I’m old enough that I can still recall the very early days of word processor software. WordPerfect was one of the first I had ever used and since then, we’ve certainly come a long way. Today there are some great options available so we’re going to take a moment to examine three of the most popular to see how they compare. With word processing being one of the most common uses of computers for productivity it’s no wonder there is so much focus on them and the utility they provide We’ve come a long way from merely replicating digital typewriters and so a modern word processing software package ought to have a host of new features to make planning, composing, writing, editing, sharing, formatting and printing your documents a fantastic experience.
One of the reasons Google Docs has gained popularity is that it’s effectively free to use. You’re able to create, edit and manage documents for free if you like simply by logging in. Like most modern word processing software, Docs lets you start with a template. There is a decent variety of templated to choose from to help you get started faster. The main thing to note with Google docs is that it is a web app. It works online like a fancy webpage. You can use it offline with the Docs app for Android, and iOS but generally you’ll want to have some internet connectivity to really make use of Docs to its fullest potential. Think of it as online software with an offline mode. One of the benefits of it living online is that you can access and edit your documents from anywhere. At someone else’s house? Log in to their computer and you’ll find your documents saved there in your Google account where you can open them up, edit them and do whatever you would on your own computer with no need to remember to bring your files with you. Another benefit with Google Docs is that you can have multiple people working together to edit the same document at the same time. This can be handy for large collaborative projects and can make group work a little more efficient. Google Docs also continually saves your documents online as you type so that you never have to worry about remember to press save or losing your work if you lose your connection.
Pages for Mac
If you’re entrenched in the Apple ecosystem, you’re likely familiar with Pages. This software is exclusive to Apple devices which for many can be a limiting factor. That being said, it’s a respectably powerful piece of software to help you craft your documents. Like the others it supports all the basic modern amenities like templates, dynamic design and editing tools, and has some level of interoperability with other software packages. Pages does feature a few sharing and collaboration features while also having Dropbox support for cloud storage of your documents. Honestly, out of the three this one seems the most basic. It certainly does the job, and isn’t terribly restricting when using it to create a new document, aside from the OS exclusivity yet it also doesn’t feel like it liberates you by making anything particularly easy or powerful. It’s a tool but not a power tool.
Now on to Microsoft Word, which has a little in common with each of the previous options. Like Google Docs, Word also lets you collaborate and share documents with ease. You can use Word online like a web-app with Office Online, or as traditional standalone installed software like Pages if you prefer. It has an auto-save feature, templates, dynamic design and editing tools, and robust layout features. Microsoft has actually just released the latest version too. Word 2016 is the latest offering with all the new bells and whistles, and comes bundled with Office 2016 which just launched. While Office Online works just fine anywhere you have a web browser, there are mobile Office apps available for Android, iOS and Windows devices to help you review and edit documents on the go. Word 2016 also comes with 1TB of OneDrive cloud storage to store all your files online and assist with collaboration. It helps you share your documents, manage permissions, and collaborate with rich comments, tracked versions and changes. This is by far my own personal favorite as it has the best features you’ll find from any other software, yet with even more power and flexibility. It really feels like the most professional grade software solution out of the three.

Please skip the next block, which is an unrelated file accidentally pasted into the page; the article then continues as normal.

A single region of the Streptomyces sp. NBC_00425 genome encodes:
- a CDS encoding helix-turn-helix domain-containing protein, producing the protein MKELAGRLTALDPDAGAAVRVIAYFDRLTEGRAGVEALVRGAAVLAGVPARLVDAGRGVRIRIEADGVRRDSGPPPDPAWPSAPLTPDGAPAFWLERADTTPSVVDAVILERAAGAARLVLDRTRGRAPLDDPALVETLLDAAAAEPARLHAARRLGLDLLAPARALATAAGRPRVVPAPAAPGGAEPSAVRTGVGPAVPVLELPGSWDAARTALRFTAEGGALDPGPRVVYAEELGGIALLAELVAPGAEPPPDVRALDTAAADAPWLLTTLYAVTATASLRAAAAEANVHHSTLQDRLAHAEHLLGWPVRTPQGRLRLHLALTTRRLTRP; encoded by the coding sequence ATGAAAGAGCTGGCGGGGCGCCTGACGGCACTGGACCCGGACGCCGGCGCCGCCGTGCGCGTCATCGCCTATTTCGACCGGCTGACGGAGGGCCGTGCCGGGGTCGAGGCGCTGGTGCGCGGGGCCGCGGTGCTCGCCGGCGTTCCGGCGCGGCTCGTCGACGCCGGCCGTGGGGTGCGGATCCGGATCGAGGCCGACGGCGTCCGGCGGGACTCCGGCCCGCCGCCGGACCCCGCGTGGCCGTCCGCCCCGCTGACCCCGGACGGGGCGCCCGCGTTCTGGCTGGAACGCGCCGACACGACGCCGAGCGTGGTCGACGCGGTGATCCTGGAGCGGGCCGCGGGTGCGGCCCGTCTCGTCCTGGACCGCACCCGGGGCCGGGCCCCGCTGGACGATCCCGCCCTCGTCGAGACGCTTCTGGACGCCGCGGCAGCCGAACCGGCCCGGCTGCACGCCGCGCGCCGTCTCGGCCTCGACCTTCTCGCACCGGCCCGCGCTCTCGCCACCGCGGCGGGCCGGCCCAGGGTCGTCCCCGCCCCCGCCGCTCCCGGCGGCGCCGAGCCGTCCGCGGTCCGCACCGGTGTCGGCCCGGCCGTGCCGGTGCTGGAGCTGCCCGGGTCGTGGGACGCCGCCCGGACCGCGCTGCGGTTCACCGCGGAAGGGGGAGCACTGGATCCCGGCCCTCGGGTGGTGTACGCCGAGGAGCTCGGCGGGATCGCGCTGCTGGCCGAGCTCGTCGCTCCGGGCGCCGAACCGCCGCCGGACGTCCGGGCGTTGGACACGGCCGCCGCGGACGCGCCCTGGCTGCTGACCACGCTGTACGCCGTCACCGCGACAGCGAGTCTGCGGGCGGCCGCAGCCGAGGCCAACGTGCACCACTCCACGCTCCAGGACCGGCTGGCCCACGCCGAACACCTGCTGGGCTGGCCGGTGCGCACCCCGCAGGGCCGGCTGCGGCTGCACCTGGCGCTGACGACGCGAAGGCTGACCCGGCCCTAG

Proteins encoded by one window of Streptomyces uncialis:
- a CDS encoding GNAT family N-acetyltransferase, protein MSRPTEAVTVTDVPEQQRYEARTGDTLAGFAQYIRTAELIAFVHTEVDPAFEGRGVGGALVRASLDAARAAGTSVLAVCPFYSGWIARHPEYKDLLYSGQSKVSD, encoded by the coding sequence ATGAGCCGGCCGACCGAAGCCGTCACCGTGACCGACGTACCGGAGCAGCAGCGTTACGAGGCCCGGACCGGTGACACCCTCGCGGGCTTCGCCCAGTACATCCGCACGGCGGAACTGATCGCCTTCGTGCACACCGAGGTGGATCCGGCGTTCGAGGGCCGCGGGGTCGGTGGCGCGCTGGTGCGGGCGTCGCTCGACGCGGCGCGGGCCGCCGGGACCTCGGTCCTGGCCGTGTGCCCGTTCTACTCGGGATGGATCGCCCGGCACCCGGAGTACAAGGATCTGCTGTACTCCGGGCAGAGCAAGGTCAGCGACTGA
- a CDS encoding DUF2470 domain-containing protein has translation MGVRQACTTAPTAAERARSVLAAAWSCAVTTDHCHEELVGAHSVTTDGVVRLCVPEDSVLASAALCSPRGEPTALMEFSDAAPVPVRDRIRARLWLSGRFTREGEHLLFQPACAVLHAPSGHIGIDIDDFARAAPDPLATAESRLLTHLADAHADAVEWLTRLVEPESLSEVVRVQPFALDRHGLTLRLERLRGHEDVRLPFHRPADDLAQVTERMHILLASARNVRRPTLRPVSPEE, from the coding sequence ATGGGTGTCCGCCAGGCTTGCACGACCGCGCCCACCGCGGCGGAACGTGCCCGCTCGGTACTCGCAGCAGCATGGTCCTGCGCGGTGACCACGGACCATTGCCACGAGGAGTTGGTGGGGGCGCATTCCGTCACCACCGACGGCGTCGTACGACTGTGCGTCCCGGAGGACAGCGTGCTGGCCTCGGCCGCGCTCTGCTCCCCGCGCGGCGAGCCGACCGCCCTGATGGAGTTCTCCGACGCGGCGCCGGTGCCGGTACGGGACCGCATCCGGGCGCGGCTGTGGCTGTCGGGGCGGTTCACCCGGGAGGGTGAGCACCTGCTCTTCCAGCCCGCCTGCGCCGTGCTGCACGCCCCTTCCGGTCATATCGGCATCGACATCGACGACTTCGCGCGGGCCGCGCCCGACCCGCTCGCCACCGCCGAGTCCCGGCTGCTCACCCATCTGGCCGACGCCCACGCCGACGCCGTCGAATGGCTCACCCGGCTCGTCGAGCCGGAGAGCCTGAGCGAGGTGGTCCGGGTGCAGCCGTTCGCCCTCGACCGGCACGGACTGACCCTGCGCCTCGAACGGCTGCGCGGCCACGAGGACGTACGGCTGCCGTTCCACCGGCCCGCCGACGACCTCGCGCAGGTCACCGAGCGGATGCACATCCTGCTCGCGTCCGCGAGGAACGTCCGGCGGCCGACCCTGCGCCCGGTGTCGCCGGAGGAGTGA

That personal preference aside, none of these three are bad options at all. With each you’ll be able to craft some great documents. Your choice really depends on a few key factors. If you plan to work offline at all, I wouldn’t recommend Google Docs. You can work offline technically, but it’s not ideal. That being said, Google Docs is free to use, which may make that tradeoff worth it for you. If you plan to work on or with any non-Apple devices, or collaborate with people not using an Apple machine, then I would suggest maybe steering away from Pages too. Pages is decent software but being limited to the Apple ecosystem is less than ideal to say the least. The software supports common formats but at that point, what compelling reason is there to stick to Pages? I can’t really come up with a killer feature for pages to really make it worth it. It costs more than the free Google Docs, and is less powerful than Microsoft Word. At this point Microsoft Word still remains the king of word processing software, and with all those powerful features, that isn’t likely to change too soon, but alternatives like Google Docs are still viable options for those on a budget. At the end of the day, you’ll wind up with a good looking document no matter which of these options you choose, with enough work. The difference between each software solution determines what that journey towards your completed document is like.